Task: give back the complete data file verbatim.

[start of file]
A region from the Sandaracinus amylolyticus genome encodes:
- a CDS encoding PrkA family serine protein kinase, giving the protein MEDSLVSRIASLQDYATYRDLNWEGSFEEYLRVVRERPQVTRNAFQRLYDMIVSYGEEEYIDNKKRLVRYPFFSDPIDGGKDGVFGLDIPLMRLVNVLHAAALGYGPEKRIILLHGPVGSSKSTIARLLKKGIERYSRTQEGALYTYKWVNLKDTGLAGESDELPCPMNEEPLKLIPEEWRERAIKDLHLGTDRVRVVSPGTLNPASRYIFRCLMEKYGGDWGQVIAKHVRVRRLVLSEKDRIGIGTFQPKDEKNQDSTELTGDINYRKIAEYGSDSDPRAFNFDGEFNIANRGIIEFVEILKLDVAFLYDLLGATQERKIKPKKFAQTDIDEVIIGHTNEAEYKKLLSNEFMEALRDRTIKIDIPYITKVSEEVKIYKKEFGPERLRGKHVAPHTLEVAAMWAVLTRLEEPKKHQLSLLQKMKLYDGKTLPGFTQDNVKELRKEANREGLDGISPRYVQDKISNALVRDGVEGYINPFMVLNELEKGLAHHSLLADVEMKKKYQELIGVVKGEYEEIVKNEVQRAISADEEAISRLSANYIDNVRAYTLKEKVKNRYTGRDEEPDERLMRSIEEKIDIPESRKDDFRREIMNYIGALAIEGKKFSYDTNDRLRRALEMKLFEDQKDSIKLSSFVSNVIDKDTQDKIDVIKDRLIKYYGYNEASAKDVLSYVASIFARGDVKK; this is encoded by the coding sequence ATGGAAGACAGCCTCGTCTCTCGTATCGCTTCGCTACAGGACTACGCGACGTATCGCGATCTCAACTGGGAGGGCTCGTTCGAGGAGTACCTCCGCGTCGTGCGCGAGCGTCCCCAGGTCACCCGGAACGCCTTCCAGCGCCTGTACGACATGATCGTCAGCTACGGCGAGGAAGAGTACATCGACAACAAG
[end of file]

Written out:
A region from the Sandaracinus amylolyticus genome encodes:
- a CDS encoding PrkA family serine protein kinase, giving the protein MEDSLVSRIASLQDYATYRDLNWEGSFEEYLRVVRERPQVTRNAFQRLYDMIVSYGEEEYIDNKKRLVRYPFFSDPIDGGKDGVFGLDIPLMRLVNVLHAAALGYGPEKRIILLHGPVGSSKSTIARLLKKGIERYSRTQEGALYTYKWVNLKDTGLAGESDELPCPMNEEPLKLIPEEWRERAIKDLHLGTDRVRVVSPGTLNPASRYIFRCLMEKYGGDWGQVIAKHVRVRRLVLSEKDRIGIGTFQPKDEKNQDSTELTGDINYRKIAEYGSDSDPRAFNFDGEFNIANRGIIEFVEILKLDVAFLYDLLGATQERKIKPKKFAQTDIDEVIIGHTNEAEYKKLLSNEFMEALRDRTIKIDIPYITKVSEEVKIYKKEFGPERLRGKHVAPHTLEVAAMWAVLTRLEEPKKHQLSLLQKMKLYDGKTLPGFTQDNVKELRKEANREGLDGISPRYVQDKISNALVRDGVEGYINPFMVLNELEKGLAHHSLLADVEMKKKYQELIGVVKGEYEEIVKNEVQRAISADEEAISRLSANYIDNVRAYTLKEKVKNRYTGRDEEPDERLMRSIEEKIDIPESRKDDFRREIMNYIGALAIEGKKFSYDTNDRLRRALEMKLFEDQKDSIKLSSFVSNVIDKDTQDKIDVIKDRLIKYYGYNEASAKDVLSYVASIFARGDVKK; this is encoded by the coding sequence ATGGAAGACAGCCTCGTCTCTCGTATCGCTTCGCTACAGGACTACGCGACGTATCGCGATCTCAACTGGGAGGGCTCGTTCGAGGAGTACCTCCGCGTCGTGCGCGAGCGTCCCCAGGTCACCCGGAACGCCTTCCAGCGCCTGTACGACATGATCGTCAGCTACGGCGAGGAAGAGTACATCGACAACAAG